Peyton Smith took some early Halloween tricks into the woods with him on Oct. 29 in the form of two scent bombs 30-minutes before first light. He was rewarded with a big treat – a 14-point buck that has been gross green-scored at better than 140-inches. 

“I used two scent bombs just before getting into the stand. I made three estrous bleats on my Primos can call, and the first thing I saw was a red fox about 7:45. The fox stood in the clearing for about 5-minutes. It went straight from standing dead still to running full-speed. Just then, I heard a sound to my right like leaves falling and I could see a few leaves dropping. Then I noticed the tree shaking and I looked at the base of it. It was a deer rubbing his rack on the tree,” said Smith.

The buck left the tree and started heading toward one of the scent bombs. “He had his tongue in the air and he was licking his nose. He was really interested in the scent of that thing,” said Smith, who was sitting in a tree stand about 25-feet off the ground.

Soon, the deer stepped into the clearing. “I couldn’t see anything but rack. I knew it was a shooter, said Smith, who was hunting with a Hoyt Faktor bow.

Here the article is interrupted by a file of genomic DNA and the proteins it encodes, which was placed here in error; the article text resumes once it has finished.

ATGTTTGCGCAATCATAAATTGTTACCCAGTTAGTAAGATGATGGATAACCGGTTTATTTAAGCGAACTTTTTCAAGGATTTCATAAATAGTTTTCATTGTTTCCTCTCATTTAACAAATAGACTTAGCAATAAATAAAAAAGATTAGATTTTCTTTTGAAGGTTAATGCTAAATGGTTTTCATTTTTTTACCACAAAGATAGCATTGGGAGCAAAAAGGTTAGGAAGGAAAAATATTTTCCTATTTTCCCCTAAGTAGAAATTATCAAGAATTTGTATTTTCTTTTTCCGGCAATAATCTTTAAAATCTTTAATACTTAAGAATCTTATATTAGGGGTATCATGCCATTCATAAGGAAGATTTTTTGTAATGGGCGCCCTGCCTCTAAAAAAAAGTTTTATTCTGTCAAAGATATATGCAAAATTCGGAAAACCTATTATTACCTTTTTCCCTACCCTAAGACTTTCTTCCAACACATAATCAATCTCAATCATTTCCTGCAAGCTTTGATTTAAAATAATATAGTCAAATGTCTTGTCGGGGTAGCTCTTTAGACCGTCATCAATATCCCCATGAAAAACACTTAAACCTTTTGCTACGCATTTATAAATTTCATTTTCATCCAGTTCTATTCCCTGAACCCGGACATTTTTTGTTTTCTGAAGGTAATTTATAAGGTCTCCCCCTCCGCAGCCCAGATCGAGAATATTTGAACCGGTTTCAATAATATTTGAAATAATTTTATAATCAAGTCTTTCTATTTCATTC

“He stopped and turned his head and looked in my direction. My heart was pounding! Then he turned his head the other way. I drew back, but the buck was only about 20-yards from me, so I didn’t even stand up. It was all I could do to pull that 60-pounds of draw cleanly while seated, but I put the 20-yard pin right on his shoulder and released. I saw the arrow hit, then the deer took off running,” Smith said.

This brought memories of a bad hunt from the past few years, when Smith, who prefers to hunt only with a bow, arrowed another deer in the shoulder. “That time, the arrow must have deflected off the shoulder or just didn’t get past the bone far enough. I never found any trace of that deer,” he said.

This time, Smith was sure he hit the deer, but didn’t want to jump the buck if it had crashed nearby. He got out of his stand and paced back and forth, giving the deer time to expire. “I waited about an hour, then went to the spot I shot him. I saw no blood at all at first. I walked a little in the direction he ran and saw one small drop of blood. About 10-feet away from that, it was buckets of blood,” he said.

Smith found his trophy about 50-yards from the spot he shot the deer with a Rage Hypodermic broadhead. The 14-point rack measured better than 140-inches, and is the best buck Smith has killed so far. 

Click here to read about other big North Carolina bucks.

Click here to find out why Rockingham County is such a hot-spot for big bucks.